Icon module 9

Fetal period

According to estimates, over 90% of the 4500 designated structures of the adult body are already established - and can be distinguished - during the embryonic period. During the fetal period the organs that formed during the embryonic period grow and differentiate (organogenesis).

Figure 2 shows the various temporal phases during a pregnancy. A rough classification is made by assigning trimesters (trimenon). The LMP (Last Menstruation Period) is not the real beginning of the pregnancy but serves as a point of reference for determining the date of ovulation and thus the moment of fertilization. Normally this occurs 14 days after the beginning of menstruation, but can vary a lot temporally. From the time of the last period, one estimates 40 weeks after the last menstruation in order to determine the approximate date of birth (the second and third grid marks represent the lunar month [of 28 days] or 4 weeks). On average, though, the duration of an actual pregnancy amounts to 266 days or 38 weeks (fourth grid). The embryonic period (A) lasts 8 weeks and the fetal period (B) from the 9th week to the birth.

Fig. 2 - Time calculations during a pregnancy

Embryonic period
Fetal period

Fig. 2

The schematic diagram shows the various time periods during the entire pregnancy.
LMP = Last Menstruation Period.
The embryonic period (A) lasts 8 weeks and the fetal period (B) from the 9th week to the birth, i.e., 30 weeks.

In obstetrics the pregnancy weeks (PW) are normally reckoned from the date of the Last Menstrual Period (LMP). This is a point in time that many women can easily remember. Computed this way, the pregnancy lasts 40 weeks and the embryonic period - accordingly - 10 weeks. Caution is advisable, though, when wishing to calculate the moment of ovulation - and thus fertilization, closely connected with it - because the moment of ovulation can vary and depends on many factors (conditioned by the environment and psychological aspects). In embryology the temporal indices (i.e., the PW), therefore, always refer to the moment of fertilization even though in practical midwifery the time following the LMP is still used for computations.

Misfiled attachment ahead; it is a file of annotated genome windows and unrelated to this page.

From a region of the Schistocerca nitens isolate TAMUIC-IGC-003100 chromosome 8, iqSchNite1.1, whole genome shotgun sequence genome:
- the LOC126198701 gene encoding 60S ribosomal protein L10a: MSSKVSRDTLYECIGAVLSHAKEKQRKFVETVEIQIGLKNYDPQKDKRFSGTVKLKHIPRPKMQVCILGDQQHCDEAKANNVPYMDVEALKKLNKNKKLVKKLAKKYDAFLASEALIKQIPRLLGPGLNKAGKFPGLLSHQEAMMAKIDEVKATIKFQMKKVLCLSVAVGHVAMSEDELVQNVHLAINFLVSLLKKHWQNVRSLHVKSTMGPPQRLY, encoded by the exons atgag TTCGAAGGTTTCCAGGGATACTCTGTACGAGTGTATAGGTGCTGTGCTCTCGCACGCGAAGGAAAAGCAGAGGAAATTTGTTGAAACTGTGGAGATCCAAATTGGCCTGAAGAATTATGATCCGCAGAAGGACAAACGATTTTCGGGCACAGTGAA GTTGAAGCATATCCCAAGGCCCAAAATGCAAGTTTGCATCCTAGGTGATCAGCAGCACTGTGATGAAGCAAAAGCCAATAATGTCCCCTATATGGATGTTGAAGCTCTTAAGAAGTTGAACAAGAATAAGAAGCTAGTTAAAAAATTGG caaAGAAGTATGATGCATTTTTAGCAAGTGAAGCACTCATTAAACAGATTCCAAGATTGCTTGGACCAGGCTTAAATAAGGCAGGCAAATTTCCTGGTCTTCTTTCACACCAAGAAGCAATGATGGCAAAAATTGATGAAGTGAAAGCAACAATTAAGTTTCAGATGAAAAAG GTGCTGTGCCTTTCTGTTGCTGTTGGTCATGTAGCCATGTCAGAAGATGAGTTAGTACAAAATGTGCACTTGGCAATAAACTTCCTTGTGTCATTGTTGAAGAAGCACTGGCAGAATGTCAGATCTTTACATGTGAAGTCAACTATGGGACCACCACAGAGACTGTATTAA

After the 8th week, the fetus takes on typical human features, even though at the end of the first trimenon, the head is still relatively large in appearance. The eyes shift to the front and the ears and nasal saddle are formed.
The eyelids are also clearly recognizable now. On the body, fine lanugo hairs are formed, which at the time of birth are replaced by terminal hairs. The physiologic umbilical hernia that arises in the embryonic period (stages 15-20) has mostly disappeared.
In the second trimenon the mother feels the first movements of the child. In the last trimenon the subcutaneous fatty tissue is formed and stretches the still wrinkled skin of the fetus. The skin becomes covered more and more with vernix caseosa. This is a whitish, greasy substance und consists of flaked off epithelial cells and sebaceous gland secretions. In neonatology this vernix caseosa is an important criterion for judging the maturity of the child. If the birth occurs post-term, it disappears again.

Fig. 3 - Fetus at 8 weeks

  1. Umbilcal cord with hernia
  2. Nose
  3. Eye
  4. Eyelid
  5. Ear (a: tragus, b: antitragus )
  6. Mouth
  7. Elbow
  8. Finger
  9. Toes
  10. Atrophied embryonic tail bud
Spinal cord

Fig. 3

The fetus still has a large head in relation to the rest of the body.

© Professor Kohei Shiota, Kyoto University